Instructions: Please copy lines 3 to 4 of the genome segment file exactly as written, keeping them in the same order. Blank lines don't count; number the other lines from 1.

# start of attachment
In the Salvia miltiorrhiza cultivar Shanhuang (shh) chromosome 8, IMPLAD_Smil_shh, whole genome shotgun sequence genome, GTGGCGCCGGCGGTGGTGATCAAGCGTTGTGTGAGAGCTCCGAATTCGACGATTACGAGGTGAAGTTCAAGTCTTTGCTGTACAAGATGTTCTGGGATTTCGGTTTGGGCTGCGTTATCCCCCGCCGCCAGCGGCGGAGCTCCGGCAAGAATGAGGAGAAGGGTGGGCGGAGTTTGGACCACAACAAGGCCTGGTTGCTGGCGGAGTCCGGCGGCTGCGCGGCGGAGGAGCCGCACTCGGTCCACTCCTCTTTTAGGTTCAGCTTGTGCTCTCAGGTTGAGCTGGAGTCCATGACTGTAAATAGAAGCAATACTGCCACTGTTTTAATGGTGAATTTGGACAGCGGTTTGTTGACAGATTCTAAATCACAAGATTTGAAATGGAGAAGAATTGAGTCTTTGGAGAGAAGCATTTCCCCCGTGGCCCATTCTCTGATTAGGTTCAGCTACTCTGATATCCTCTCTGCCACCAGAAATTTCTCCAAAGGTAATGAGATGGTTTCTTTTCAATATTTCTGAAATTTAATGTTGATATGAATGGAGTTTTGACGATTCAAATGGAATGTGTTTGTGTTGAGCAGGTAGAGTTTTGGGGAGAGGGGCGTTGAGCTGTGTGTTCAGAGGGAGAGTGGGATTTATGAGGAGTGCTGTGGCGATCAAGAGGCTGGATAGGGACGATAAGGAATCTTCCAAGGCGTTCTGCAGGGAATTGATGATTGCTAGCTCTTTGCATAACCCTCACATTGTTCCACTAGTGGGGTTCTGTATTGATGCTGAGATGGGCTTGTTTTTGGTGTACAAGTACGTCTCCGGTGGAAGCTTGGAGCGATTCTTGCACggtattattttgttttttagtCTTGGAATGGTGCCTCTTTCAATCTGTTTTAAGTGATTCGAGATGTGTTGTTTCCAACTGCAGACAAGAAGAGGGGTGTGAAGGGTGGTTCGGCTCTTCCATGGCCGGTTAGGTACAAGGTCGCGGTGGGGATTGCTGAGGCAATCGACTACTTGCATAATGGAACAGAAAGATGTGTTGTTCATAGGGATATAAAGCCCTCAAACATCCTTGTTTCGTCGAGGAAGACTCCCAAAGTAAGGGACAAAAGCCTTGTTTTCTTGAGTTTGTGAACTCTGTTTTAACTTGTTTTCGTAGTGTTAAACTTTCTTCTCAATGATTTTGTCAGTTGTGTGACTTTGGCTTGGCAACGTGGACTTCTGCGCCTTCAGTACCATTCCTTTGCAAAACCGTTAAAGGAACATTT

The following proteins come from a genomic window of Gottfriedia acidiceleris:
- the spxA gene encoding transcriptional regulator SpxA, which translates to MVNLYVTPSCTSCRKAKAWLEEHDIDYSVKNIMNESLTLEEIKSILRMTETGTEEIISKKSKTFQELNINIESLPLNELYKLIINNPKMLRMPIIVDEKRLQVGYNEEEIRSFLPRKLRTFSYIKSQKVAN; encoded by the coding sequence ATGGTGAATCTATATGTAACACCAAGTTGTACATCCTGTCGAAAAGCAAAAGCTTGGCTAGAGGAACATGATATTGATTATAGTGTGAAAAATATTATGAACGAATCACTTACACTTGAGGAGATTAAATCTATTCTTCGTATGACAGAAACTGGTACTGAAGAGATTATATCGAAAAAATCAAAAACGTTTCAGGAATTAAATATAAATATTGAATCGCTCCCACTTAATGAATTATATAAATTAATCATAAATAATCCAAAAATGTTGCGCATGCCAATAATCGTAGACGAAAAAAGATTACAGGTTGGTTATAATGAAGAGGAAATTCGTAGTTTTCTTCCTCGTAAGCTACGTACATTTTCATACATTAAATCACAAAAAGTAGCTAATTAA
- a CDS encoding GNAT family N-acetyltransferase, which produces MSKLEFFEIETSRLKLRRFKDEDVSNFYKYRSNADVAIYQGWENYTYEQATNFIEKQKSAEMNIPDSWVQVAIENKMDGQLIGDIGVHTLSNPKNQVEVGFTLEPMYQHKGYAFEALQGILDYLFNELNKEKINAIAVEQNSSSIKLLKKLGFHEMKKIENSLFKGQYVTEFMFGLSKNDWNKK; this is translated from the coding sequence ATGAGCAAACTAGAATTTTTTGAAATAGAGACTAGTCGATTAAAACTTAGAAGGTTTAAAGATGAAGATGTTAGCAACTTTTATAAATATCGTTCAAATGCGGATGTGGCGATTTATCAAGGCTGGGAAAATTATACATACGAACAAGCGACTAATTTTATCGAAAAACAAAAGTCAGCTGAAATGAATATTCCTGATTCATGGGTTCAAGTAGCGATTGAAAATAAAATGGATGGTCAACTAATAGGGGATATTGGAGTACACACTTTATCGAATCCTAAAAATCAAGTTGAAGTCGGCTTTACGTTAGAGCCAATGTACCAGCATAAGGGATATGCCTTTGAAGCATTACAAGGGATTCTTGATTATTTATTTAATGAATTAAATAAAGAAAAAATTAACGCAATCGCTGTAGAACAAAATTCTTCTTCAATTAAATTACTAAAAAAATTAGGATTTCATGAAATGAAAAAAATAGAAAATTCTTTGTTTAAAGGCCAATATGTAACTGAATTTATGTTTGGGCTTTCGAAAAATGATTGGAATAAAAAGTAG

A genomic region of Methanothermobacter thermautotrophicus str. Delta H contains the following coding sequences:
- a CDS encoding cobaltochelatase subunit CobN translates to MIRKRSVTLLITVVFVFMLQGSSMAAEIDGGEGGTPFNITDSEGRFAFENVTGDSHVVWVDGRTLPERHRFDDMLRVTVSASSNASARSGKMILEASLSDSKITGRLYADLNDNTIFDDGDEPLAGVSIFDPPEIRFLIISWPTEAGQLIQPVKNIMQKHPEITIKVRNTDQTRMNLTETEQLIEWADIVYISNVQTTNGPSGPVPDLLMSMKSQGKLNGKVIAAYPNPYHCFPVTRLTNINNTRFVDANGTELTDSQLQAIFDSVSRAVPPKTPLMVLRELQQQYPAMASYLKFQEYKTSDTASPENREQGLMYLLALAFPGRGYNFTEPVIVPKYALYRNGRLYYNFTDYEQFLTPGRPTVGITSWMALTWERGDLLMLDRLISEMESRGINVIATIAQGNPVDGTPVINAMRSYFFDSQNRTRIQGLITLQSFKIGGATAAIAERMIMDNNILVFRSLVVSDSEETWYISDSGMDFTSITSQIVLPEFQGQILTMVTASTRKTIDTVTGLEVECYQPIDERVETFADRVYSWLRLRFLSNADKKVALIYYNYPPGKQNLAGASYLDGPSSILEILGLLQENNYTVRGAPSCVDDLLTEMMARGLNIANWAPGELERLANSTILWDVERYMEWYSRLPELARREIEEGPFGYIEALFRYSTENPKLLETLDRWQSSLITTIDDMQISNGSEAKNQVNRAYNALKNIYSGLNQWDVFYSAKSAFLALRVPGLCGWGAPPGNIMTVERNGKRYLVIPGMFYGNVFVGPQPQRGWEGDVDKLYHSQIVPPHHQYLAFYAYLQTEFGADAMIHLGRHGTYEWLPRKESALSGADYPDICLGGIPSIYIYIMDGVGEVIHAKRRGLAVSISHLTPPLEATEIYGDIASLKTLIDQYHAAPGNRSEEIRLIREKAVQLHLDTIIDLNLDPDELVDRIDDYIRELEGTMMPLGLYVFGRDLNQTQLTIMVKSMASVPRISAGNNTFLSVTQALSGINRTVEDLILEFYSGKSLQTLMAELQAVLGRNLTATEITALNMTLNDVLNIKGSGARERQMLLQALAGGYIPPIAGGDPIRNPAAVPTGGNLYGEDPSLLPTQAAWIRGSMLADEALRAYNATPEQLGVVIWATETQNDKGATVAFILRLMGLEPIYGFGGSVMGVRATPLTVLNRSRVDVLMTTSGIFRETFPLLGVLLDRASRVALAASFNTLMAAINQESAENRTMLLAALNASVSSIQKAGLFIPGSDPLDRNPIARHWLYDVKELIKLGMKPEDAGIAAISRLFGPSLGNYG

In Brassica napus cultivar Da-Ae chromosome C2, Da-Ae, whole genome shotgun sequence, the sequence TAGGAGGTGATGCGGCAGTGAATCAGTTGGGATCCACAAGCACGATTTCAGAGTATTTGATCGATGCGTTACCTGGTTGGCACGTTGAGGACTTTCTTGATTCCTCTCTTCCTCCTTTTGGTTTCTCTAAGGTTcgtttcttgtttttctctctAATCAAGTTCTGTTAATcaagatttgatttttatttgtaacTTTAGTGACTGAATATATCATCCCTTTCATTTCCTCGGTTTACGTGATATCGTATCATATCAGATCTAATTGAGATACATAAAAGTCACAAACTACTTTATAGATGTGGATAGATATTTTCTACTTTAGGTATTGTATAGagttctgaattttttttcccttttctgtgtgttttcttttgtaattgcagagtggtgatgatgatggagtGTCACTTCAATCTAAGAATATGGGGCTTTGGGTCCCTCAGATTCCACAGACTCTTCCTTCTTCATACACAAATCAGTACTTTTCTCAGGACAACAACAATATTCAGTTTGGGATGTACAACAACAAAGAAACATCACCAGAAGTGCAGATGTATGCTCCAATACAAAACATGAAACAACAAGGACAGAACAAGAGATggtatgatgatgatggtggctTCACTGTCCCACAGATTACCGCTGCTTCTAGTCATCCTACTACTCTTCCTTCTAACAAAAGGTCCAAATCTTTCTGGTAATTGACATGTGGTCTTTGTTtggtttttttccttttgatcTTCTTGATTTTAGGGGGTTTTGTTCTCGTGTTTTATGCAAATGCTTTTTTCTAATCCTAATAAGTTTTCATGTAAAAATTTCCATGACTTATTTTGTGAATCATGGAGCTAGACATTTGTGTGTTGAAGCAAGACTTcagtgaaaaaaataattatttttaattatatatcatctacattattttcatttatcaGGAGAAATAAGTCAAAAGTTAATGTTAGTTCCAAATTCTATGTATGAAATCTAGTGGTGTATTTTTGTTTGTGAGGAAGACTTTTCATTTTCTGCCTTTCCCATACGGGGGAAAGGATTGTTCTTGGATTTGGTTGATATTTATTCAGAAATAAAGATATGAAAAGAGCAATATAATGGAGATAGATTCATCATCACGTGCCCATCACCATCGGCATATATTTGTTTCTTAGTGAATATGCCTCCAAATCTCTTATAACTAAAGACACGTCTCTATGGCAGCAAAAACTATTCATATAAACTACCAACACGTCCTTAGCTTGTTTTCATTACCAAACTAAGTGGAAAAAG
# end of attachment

- the spxA gene encoding transcriptional regulator SpxA, which translates to MVNLYVTPSCTSCRKAKAWLEEHDIDYSVKNIMNESLTLEEIKSILRMTETGTEEIISKKSKTFQELNINIESLPLNELYKLIINNPKMLRMPIIVDEKRLQVGYNEEEIRSFLPRKLRTFSYIKSQKVAN; encoded by the coding sequence ATGGTGAATCTATATGTAACACCAAGTTGTACATCCTGTCGAAAAGCAAAAGCTTGGCTAGAGGAACATGATATTGATTATAGTGTGAAAAATATTATGAACGAATCACTTACACTTGAGGAGATTAAATCTATTCTTCGTATGACAGAAACTGGTACTGAAGAGATTATATCGAAAAAATCAAAAACGTTTCAGGAATTAAATATAAATATTGAATCGCTCCCACTTAATGAATTATATAAATTAATCATAAATAATCCAAAAATGTTGCGCATGCCAATAATCGTAGACGAAAAAAGATTACAGGTTGGTTATAATGAAGAGGAAATTCGTAGTTTTCTTCCTCGTAAGCTACGTACATTTTCATACATTAAATCACAAAAAGTAGCTAATTAA
- a CDS encoding GNAT family N-acetyltransferase, which produces MSKLEFFEIETSRLKLRRFKDEDVSNFYKYRSNADVAIYQGWENYTYEQATNFIEKQKSAEMNIPDSWVQVAIENKMDGQLIGDIGVHTLSNPKNQVEVGFTLEPMYQHKGYAFEALQGILDYLFNELNKEKINAIAVEQNSSSIKLLKKLGFHEMKKIENSLFKGQYVTEFMFGLSKNDWNKK; this is translated from the coding sequence ATGAGCAAACTAGAATTTTTTGAAATAGAGACTAGTCGATTAAAACTTAGAAGGTTTAAAGATGAAGATGTTAGCAACTTTTATAAATATCGTTCAAATGCGGATGTGGCGATTTATCAAGGCTGGGAAAATTATACATACGAACAAGCGACTAATTTTATCGAAAAACAAAAGTCAGCTGAAATGAATATTCCTGATTCATGGGTTCAAGTAGCGATTGAAAATAAAATGGATGGTCAACTAATAGGGGATATTGGAGTACACACTTTATCGAATCCTAAAAATCAAGTTGAAGTCGGCTTTACGTTAGAGCCAATGTACCAGCATAAGGGATATGCCTTTGAAGCATTACAAGGGATTCTTGATTATTTATTTAATGAATTAAATAAAGAAAAAATTAACGCAATCGCTGTAGAACAAAATTCTTCTTCAATTAAATTACTAAAAAAATTAGGATTTCATGAAATGAAAAAAATAGAAAATTCTTTGTTTAAAGGCCAATATGTAACTGAATTTATGTTTGGGCTTTCGAAAAATGATTGGAATAAAAAGTAG